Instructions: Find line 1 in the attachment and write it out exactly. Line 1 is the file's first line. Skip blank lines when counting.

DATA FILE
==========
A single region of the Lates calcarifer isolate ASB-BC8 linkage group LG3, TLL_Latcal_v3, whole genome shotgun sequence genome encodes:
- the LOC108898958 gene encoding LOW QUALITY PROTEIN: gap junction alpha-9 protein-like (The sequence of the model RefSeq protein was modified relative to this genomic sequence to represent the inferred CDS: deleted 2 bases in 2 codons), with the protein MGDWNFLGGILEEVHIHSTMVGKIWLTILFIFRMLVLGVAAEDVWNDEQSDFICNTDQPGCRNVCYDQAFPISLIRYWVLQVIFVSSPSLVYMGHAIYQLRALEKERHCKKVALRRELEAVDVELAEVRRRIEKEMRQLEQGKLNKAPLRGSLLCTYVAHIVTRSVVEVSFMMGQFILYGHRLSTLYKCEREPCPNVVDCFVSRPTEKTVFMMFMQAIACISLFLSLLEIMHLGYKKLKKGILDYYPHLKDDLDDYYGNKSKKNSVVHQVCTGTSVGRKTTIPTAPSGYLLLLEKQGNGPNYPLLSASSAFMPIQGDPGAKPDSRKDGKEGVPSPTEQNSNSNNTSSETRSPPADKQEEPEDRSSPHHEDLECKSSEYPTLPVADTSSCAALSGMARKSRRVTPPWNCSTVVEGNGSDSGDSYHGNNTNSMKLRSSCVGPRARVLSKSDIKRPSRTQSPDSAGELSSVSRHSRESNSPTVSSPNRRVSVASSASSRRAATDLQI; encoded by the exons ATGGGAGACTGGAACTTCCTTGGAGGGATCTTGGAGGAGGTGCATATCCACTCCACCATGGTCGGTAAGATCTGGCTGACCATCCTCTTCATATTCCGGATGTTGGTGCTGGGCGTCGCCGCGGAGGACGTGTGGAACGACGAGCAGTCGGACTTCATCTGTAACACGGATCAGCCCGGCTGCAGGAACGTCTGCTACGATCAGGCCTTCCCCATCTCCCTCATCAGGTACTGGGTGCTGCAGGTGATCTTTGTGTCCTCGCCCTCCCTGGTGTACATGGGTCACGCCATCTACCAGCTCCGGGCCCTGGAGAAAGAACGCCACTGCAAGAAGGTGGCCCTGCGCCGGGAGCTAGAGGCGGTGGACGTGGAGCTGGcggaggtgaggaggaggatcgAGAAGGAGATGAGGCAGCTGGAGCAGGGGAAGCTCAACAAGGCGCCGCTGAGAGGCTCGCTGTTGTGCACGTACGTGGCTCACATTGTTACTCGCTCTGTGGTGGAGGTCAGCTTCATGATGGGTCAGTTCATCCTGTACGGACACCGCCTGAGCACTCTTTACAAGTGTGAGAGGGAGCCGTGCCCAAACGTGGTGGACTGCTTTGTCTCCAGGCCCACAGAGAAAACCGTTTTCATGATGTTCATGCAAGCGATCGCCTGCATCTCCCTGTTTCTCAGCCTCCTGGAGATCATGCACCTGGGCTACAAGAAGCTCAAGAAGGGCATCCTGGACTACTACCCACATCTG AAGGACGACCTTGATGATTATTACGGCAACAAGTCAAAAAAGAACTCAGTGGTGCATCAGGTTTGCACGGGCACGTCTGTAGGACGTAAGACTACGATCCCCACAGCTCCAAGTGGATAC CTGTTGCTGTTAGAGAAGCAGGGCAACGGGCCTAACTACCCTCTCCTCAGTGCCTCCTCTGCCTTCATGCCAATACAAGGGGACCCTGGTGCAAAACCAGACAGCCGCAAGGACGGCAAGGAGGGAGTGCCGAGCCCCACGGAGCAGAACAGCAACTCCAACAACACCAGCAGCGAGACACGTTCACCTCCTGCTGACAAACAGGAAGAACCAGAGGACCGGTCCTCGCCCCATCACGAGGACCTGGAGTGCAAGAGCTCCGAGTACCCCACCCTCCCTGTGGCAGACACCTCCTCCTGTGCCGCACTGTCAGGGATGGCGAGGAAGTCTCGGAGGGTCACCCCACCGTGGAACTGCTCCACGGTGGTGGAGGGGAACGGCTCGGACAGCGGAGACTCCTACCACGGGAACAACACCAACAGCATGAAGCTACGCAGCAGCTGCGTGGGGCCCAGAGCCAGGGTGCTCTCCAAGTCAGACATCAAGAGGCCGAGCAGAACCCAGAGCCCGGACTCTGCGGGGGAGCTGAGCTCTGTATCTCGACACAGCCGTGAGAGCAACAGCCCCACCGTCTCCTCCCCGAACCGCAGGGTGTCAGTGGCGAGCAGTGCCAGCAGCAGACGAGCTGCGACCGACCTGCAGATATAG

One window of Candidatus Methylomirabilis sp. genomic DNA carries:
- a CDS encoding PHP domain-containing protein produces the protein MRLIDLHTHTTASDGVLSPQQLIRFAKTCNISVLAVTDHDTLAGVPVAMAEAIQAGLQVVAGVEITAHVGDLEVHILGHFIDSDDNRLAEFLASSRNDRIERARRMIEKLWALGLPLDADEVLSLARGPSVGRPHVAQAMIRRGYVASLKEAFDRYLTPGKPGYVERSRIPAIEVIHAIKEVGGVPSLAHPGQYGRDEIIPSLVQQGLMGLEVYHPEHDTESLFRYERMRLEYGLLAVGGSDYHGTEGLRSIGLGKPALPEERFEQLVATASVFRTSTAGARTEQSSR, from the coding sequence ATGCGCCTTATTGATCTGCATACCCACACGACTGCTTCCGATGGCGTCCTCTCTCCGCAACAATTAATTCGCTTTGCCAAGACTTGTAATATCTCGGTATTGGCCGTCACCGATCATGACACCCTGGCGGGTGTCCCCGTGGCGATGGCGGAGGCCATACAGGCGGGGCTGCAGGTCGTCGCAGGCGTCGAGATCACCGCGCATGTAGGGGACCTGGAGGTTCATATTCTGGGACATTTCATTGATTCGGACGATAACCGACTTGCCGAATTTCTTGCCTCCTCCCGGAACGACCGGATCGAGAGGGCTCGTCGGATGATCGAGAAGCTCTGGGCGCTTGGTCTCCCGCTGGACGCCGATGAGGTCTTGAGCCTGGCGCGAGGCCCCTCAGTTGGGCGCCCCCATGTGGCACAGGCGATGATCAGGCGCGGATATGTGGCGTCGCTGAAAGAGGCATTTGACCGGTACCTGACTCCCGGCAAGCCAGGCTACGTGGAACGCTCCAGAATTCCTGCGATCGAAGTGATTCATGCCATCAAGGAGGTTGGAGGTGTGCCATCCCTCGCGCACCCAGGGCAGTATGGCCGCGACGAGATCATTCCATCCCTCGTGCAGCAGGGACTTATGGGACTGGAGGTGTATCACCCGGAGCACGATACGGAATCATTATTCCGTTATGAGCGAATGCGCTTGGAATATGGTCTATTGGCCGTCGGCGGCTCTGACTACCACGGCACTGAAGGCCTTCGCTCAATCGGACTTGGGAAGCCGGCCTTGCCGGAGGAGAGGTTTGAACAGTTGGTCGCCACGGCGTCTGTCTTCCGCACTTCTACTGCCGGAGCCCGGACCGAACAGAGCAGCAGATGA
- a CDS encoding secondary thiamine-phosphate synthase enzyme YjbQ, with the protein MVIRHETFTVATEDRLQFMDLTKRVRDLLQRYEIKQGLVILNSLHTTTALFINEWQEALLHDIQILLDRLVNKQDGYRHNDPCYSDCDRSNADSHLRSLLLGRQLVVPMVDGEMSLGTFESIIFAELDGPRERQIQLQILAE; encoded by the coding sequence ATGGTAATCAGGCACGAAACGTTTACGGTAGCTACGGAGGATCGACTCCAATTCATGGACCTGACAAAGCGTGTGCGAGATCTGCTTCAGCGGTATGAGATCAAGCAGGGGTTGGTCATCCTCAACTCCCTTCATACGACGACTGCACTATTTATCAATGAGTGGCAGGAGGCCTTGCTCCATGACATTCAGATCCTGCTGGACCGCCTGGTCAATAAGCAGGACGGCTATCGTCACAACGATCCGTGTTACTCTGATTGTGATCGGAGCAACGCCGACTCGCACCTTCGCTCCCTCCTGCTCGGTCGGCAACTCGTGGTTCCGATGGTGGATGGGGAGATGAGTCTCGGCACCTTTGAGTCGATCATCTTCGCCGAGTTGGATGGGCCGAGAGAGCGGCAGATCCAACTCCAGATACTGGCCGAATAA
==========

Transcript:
A single region of the Lates calcarifer isolate ASB-BC8 linkage group LG3, TLL_Latcal_v3, whole genome shotgun sequence genome encodes: